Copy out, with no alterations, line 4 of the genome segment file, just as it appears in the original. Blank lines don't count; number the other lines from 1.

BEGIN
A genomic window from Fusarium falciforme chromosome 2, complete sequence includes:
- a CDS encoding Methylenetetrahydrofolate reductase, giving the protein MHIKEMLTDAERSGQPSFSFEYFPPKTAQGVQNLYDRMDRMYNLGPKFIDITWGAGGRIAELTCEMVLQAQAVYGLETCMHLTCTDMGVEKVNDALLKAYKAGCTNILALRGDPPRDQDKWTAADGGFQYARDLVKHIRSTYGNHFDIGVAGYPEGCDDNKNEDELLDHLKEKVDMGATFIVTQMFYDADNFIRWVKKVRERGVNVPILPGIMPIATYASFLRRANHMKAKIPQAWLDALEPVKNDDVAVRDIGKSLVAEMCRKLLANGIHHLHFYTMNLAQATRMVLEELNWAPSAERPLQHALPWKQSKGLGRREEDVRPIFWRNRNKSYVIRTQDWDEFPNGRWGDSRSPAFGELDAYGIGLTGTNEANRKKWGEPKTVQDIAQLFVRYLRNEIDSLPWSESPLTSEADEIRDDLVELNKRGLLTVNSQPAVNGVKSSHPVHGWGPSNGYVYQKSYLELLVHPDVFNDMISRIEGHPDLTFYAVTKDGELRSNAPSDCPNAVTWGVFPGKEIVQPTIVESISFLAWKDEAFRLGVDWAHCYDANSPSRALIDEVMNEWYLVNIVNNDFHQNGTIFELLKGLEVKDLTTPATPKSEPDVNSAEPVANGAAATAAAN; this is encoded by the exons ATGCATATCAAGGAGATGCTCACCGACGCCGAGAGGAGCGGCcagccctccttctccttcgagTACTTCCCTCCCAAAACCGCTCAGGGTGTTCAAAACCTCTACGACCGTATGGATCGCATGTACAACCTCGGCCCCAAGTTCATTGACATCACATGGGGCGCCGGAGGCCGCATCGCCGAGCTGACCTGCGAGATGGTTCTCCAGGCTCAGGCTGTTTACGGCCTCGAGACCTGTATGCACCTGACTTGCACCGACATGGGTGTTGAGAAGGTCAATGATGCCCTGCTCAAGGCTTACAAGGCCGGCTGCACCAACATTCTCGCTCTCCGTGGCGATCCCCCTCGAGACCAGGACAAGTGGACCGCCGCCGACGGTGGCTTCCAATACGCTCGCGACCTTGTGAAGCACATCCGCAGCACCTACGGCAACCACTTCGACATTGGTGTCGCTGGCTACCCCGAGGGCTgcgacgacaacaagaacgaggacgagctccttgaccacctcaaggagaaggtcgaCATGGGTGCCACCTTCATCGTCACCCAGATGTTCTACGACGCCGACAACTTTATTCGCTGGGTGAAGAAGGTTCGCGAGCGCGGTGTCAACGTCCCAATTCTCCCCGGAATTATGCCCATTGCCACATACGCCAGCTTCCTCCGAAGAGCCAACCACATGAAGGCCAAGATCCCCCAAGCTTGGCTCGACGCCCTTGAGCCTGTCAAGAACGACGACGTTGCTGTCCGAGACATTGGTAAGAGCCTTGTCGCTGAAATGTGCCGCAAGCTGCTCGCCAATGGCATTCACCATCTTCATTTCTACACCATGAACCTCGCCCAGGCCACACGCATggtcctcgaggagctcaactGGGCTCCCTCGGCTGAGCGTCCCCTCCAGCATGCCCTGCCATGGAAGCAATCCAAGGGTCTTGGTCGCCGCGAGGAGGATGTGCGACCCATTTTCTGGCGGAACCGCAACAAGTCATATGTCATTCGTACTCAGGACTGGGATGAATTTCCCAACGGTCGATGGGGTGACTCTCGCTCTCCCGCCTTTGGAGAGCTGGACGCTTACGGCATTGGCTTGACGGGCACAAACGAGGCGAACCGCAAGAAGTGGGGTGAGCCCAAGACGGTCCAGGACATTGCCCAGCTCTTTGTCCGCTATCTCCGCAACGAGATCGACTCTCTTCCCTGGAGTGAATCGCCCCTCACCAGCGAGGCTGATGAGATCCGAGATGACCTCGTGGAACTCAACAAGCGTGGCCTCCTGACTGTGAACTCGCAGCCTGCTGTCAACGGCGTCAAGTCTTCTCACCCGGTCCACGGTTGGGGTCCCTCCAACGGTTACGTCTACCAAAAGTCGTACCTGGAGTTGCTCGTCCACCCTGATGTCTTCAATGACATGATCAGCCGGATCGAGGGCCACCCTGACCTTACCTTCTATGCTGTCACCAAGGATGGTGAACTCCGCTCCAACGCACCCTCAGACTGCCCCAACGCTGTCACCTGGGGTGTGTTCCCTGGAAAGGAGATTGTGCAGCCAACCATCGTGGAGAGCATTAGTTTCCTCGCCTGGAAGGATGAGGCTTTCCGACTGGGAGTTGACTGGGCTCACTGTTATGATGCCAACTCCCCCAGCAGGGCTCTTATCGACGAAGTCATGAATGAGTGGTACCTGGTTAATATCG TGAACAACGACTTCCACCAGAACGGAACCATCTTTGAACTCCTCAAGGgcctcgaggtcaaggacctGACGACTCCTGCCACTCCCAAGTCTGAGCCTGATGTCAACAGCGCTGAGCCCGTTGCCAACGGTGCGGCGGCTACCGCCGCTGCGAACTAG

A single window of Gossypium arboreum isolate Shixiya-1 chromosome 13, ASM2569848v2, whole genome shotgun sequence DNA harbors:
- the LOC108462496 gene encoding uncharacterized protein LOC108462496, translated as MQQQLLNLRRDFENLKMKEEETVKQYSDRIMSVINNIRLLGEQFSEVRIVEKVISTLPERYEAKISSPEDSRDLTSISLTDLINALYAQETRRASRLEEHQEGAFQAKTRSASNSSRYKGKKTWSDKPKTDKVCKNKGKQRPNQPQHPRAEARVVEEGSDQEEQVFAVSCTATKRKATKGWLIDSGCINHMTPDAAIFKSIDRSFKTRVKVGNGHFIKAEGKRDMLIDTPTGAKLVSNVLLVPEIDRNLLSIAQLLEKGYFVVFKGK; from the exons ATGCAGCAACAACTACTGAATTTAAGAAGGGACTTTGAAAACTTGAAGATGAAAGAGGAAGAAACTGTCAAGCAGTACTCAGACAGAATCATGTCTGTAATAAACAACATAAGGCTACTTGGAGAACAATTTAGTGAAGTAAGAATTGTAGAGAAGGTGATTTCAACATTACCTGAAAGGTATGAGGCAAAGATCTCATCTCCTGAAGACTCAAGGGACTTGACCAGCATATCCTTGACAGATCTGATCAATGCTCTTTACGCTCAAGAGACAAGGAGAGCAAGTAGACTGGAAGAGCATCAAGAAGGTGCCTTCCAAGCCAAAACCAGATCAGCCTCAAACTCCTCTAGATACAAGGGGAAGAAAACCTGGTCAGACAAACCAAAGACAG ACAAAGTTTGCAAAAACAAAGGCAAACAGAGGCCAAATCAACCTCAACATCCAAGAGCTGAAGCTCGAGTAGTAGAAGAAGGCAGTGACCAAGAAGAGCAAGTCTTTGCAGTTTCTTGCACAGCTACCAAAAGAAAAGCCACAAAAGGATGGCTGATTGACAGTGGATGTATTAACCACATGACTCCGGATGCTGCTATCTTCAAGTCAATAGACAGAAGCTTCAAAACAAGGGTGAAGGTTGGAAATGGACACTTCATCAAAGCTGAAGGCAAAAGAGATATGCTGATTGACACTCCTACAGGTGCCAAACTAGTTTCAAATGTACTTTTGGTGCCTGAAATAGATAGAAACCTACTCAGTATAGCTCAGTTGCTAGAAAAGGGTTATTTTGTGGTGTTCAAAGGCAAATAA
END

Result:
- the LOC108462496 gene encoding uncharacterized protein LOC108462496, translated as MQQQLLNLRRDFENLKMKEEETVKQYSDRIMSVINNIRLLGEQFSEVRIVEKVISTLPERYEAKISSPEDSRDLTSISLTDLINALYAQETRRASRLEEHQEGAFQAKTRSASNSSRYKGKKTWSDKPKTDKVCKNKGKQRPNQPQHPRAEARVVEEGSDQEEQVFAVSCTATKRKATKGWLIDSGCINHMTPDAAIFKSIDRSFKTRVKVGNGHFIKAEGKRDMLIDTPTGAKLVSNVLLVPEIDRNLLSIAQLLEKGYFVVFKGK; from the exons ATGCAGCAACAACTACTGAATTTAAGAAGGGACTTTGAAAACTTGAAGATGAAAGAGGAAGAAACTGTCAAGCAGTACTCAGACAGAATCATGTCTGTAATAAACAACATAAGGCTACTTGGAGAACAATTTAGTGAAGTAAGAATTGTAGAGAAGGTGATTTCAACATTACCTGAAAGGTATGAGGCAAAGATCTCATCTCCTGAAGACTCAAGGGACTTGACCAGCATATCCTTGACAGATCTGATCAATGCTCTTTACGCTCAAGAGACAAGGAGAGCAAGTAGACTGGAAGAGCATCAAGAAGGTGCCTTCCAAGCCAAAACCAGATCAGCCTCAAACTCCTCTAGATACAAGGGGAAGAAAACCTGGTCAGACAAACCAAAGACAG ACAAAGTTTGCAAAAACAAAGGCAAACAGAGGCCAAATCAACCTCAACATCCAAGAGCTGAAGCTCGAGTAGTAGAAGAAGGCAGTGACCAAGAAGAGCAAGTCTTTGCAGTTTCTTGCACAGCTACCAAAAGAAAAGCCACAAAAGGATGGCTGATTGACAGTGGATGTATTAACCACATGACTCCGGATGCTGCTATCTTCAAGTCAATAGACAGAAGCTTCAAAACAAGGGTGAAGGTTGGAAATGGACACTTCATCAAAGCTGAAGGCAAAAGAGATATGCTGATTGACACTCCTACAGGTGCCAAACTAGTTTCAAATGTACTTTTGGTGCCTGAAATAGATAGAAACCTACTCAGTATAGCTCAGTTGCTAGAAAAGGGTTATTTTGTGGTGTTCAAAGGCAAATAA